Cell-autonomous inactivation of the reelin pathway impairs adult neurogenesis in the hippocampus

Catia M. Teixeira, Michelle M. Kron, Nuria Masachs, Helen Zhang, Diane C. Lagace, Albert Martinez, Isabel Reillo, Xin Duan, Carles Bosch, Lluis Pujadas, Lucas Brunso, Hongjun Song, Amelia J. Eisch, Victor Borrell, Brian W. Howell, Jack M. Parent, Eduardo Soriano

Research output: Contribution to journalArticle

47 Scopus citations

Abstract

Adult hippocampal neurogenesis is thought to be essential for learning and memory, and has been implicated in the pathogenesis of several disorders. Although recent studies have identified key factors regulating neuroprogenitor proliferation in the adult hippocampus, the mechanisms that control the migration and integration of adult-born neurons into circuits are largely unknown. Reelin is an extracellular matrix protein that is vital for neuronal development. Activation of the Reelin cascade leads to phosphorylation of Disabled-1, an adaptor protein required for Reelin signaling. Here we used transgenic mouse and retroviral reporters along with Reelin signaling gain-of-function and loss-of-function studies to show that the Reelin pathway regulates migration and dendritic development of adultgenerated hippocampal neurons. Whereas overexpression of Reelin accelerated dendritic maturation, inactivation of the Reelin signaling pathway specifically in adult neuroprogenitor cells resulted in aberrant migration, decreased dendrite development, formation of ectopic dendrites in the hilus, and the establishment of aberrant circuits. Our findings support a cell-autonomous and critical role for the Reelin pathway in regulating dendritic development and the integration of adult-generated granule cells and point to this pathway as a key regulator of adult neurogenesis. Moreover, our data reveal a novel role of the Reelin cascade in adult brain function with potential implications for the pathogenesis of several neurological and psychiatric disorders.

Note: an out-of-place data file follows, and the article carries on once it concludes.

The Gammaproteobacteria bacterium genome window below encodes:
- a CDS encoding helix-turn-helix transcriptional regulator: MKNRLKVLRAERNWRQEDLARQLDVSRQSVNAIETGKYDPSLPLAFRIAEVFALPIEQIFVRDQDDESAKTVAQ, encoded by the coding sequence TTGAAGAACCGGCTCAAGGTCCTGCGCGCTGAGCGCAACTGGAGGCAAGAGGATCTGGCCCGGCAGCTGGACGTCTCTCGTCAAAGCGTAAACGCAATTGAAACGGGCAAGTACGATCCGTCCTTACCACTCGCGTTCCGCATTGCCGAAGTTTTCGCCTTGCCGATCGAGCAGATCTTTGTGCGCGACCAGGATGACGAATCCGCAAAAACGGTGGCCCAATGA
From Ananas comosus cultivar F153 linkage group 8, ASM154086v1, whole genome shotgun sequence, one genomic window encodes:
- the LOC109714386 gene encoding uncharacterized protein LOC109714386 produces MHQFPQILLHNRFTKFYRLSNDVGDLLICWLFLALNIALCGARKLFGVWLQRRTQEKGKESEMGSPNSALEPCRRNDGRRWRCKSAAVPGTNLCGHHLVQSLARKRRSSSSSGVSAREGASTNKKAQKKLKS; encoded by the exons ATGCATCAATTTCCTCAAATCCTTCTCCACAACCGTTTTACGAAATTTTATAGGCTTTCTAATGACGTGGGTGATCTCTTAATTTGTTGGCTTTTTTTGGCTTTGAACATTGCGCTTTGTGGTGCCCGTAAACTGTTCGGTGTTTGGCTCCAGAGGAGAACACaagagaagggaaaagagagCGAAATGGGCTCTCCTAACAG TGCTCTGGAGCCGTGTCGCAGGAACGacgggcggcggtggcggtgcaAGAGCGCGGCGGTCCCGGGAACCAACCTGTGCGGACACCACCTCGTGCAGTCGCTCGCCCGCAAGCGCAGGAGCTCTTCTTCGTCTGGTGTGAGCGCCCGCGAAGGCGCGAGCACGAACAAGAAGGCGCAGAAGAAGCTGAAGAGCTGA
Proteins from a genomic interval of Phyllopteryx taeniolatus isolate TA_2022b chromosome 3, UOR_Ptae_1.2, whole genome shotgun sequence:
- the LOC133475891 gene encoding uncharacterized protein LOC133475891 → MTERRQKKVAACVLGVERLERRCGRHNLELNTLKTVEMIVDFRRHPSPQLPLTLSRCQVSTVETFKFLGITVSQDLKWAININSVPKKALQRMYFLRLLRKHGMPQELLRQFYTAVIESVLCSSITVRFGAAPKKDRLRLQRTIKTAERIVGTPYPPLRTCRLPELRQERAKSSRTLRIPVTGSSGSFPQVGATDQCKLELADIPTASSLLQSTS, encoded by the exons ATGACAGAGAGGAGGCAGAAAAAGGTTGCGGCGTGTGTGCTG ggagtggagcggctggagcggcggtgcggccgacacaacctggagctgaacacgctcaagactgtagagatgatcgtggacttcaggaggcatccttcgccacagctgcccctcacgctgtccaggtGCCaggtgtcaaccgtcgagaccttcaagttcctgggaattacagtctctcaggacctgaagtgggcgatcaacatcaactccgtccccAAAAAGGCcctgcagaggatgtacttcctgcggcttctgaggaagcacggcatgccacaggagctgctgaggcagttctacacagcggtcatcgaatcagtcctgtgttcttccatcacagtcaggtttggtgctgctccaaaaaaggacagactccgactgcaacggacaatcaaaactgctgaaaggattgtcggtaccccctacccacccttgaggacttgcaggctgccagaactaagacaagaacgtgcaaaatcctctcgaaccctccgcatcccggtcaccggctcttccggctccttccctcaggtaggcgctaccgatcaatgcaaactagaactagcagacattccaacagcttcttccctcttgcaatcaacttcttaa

Original languageEnglish (US)
Pages (from-to)12051-12065
Number of pages15
JournalJournal of Neuroscience
Volume32
Issue number35
DOIs
StatePublished - Aug 29 2012

ASJC Scopus subject areas

  • Neuroscience(all)

Fingerprint Dive into the research topics of 'Cell-autonomous inactivation of the reelin pathway impairs adult neurogenesis in the hippocampus'. Together they form a unique fingerprint.

  • Cite this

    Teixeira, C. M., Kron, M. M., Masachs, N., Zhang, H., Lagace, D. C., Martinez, A., Reillo, I., Duan, X., Bosch, C., Pujadas, L., Brunso, L., Song, H., Eisch, A. J., Borrell, V., Howell, B. W., Parent, J. M., & Soriano, E. (2012). Cell-autonomous inactivation of the reelin pathway impairs adult neurogenesis in the hippocampus. Journal of Neuroscience, 32(35), 12051-12065. https://doi.org/10.1523/JNEUROSCI.1857-12.2012